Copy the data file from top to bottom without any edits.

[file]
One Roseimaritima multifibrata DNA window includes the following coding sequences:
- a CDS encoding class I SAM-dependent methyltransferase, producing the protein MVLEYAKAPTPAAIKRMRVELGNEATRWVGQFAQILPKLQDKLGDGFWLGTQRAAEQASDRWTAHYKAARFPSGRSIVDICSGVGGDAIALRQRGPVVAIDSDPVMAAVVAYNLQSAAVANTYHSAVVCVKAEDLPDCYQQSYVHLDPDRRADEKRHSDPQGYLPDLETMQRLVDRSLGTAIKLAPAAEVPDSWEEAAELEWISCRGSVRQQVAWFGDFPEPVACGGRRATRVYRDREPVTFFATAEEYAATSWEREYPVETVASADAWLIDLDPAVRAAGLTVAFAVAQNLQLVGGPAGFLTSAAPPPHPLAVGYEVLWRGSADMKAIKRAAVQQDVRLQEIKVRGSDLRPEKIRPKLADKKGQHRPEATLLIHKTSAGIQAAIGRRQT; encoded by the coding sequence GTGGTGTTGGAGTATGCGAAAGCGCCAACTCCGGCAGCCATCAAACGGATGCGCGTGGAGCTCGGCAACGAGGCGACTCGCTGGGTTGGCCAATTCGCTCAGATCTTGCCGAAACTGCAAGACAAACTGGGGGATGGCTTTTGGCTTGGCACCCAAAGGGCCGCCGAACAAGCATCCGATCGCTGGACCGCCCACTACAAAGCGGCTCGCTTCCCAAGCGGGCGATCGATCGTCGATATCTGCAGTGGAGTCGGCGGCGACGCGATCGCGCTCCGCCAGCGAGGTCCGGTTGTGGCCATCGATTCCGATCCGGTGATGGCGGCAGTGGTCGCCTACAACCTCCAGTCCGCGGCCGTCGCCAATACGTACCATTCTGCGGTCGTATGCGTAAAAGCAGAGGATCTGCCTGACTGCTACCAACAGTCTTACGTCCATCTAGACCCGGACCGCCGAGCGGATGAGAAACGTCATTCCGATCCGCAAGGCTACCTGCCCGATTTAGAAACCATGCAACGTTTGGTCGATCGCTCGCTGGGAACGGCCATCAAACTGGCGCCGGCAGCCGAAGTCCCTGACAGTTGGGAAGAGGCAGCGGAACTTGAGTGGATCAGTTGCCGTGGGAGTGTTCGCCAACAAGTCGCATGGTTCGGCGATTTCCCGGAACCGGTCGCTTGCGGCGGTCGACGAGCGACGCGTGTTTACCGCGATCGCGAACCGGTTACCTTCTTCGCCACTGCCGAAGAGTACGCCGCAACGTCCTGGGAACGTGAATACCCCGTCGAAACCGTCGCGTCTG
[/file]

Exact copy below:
One Roseimaritima multifibrata DNA window includes the following coding sequences:
- a CDS encoding class I SAM-dependent methyltransferase, producing the protein MVLEYAKAPTPAAIKRMRVELGNEATRWVGQFAQILPKLQDKLGDGFWLGTQRAAEQASDRWTAHYKAARFPSGRSIVDICSGVGGDAIALRQRGPVVAIDSDPVMAAVVAYNLQSAAVANTYHSAVVCVKAEDLPDCYQQSYVHLDPDRRADEKRHSDPQGYLPDLETMQRLVDRSLGTAIKLAPAAEVPDSWEEAAELEWISCRGSVRQQVAWFGDFPEPVACGGRRATRVYRDREPVTFFATAEEYAATSWEREYPVETVASADAWLIDLDPAVRAAGLTVAFAVAQNLQLVGGPAGFLTSAAPPPHPLAVGYEVLWRGSADMKAIKRAAVQQDVRLQEIKVRGSDLRPEKIRPKLADKKGQHRPEATLLIHKTSAGIQAAIGRRQT; encoded by the coding sequence GTGGTGTTGGAGTATGCGAAAGCGCCAACTCCGGCAGCCATCAAACGGATGCGCGTGGAGCTCGGCAACGAGGCGACTCGCTGGGTTGGCCAATTCGCTCAGATCTTGCCGAAACTGCAAGACAAACTGGGGGATGGCTTTTGGCTTGGCACCCAAAGGGCCGCCGAACAAGCATCCGATCGCTGGACCGCCCACTACAAAGCGGCTCGCTTCCCAAGCGGGCGATCGATCGTCGATATCTGCAGTGGAGTCGGCGGCGACGCGATCGCGCTCCGCCAGCGAGGTCCGGTTGTGGCCATCGATTCCGATCCGGTGATGGCGGCAGTGGTCGCCTACAACCTCCAGTCCGCGGCCGTCGCCAATACGTACCATTCTGCGGTCGTATGCGTAAAAGCAGAGGATCTGCCTGACTGCTACCAACAGTCTTACGTCCATCTAGACCCGGACCGCCGAGCGGATGAGAAACGTCATTCCGATCCGCAAGGCTACCTGCCCGATTTAGAAACCATGCAACGTTTGGTCGATCGCTCGCTGGGAACGGCCATCAAACTGGCGCCGGCAGCCGAAGTCCCTGACAGTTGGGAAGAGGCAGCGGAACTTGAGTGGATCAGTTGCCGTGGGAGTGTTCGCCAACAAGTCGCATGGTTCGGCGATTTCCCGGAACCGGTCGCTTGCGGCGGTCGACGAGCGACGCGTGTTTACCGCGATCGCGAACCGGTTACCTTCTTCGCCACTGCCGAAGAGTACGCCGCAACGTCCTGGGAACGTGAATACCCCGTCGAAACCGTCGCGTCTG